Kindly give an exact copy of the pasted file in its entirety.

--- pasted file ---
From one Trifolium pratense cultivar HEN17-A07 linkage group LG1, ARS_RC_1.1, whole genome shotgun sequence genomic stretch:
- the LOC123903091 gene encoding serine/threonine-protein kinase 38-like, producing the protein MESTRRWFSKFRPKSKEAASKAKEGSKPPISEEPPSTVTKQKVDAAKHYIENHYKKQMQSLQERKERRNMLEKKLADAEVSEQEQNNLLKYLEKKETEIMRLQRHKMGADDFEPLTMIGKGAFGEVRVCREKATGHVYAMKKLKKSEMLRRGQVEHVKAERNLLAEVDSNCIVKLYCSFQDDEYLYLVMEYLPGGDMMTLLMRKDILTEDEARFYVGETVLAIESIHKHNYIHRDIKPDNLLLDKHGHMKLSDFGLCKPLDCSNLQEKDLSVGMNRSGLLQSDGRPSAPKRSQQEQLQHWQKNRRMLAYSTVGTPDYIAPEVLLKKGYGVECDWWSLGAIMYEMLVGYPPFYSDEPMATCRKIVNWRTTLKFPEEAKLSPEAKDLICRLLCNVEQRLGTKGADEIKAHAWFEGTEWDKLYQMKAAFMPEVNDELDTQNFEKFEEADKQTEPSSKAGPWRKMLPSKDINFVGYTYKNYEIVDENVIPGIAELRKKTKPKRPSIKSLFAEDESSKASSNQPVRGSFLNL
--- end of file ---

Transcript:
From one Trifolium pratense cultivar HEN17-A07 linkage group LG1, ARS_RC_1.1, whole genome shotgun sequence genomic stretch:
- the LOC123903091 gene encoding serine/threonine-protein kinase 38-like, producing the protein MESTRRWFSKFRPKSKEAASKAKEGSKPPISEEPPSTVTKQKVDAAKHYIENHYKKQMQSLQERKERRNMLEKKLADAEVSEQEQNNLLKYLEKKETEIMRLQRHKMGADDFEPLTMIGKGAFGEVRVCREKATGHVYAMKKLKKSEMLRRGQVEHVKAERNLLAEVDSNCIVKLYCSFQDDEYLYLVMEYLPGGDMMTLLMRKDILTEDEARFYVGETVLAIESIHKHNYIHRDIKPDNLLLDKHGHMKLSDFGLCKPLDCSNLQEKDLSVGMNRSGLLQSDGRPSAPKRSQQEQLQHWQKNRRMLAYSTVGTPDYIAPEVLLKKGYGVECDWWSLGAIMYEMLVGYPPFYSDEPMATCRKIVNWRTTLKFPEEAKLSPEAKDLICRLLCNVEQRLGTKGADEIKAHAWFEGTEWDKLYQMKAAFMPEVNDELDTQNFEKFEEADKQTEPSSKAGPWRKMLPSKDINFVGYTYKNYEIVDENVIPGIAELRKKTKPKRPSIKSLFAEDESSKASSNQPVRGSFLNL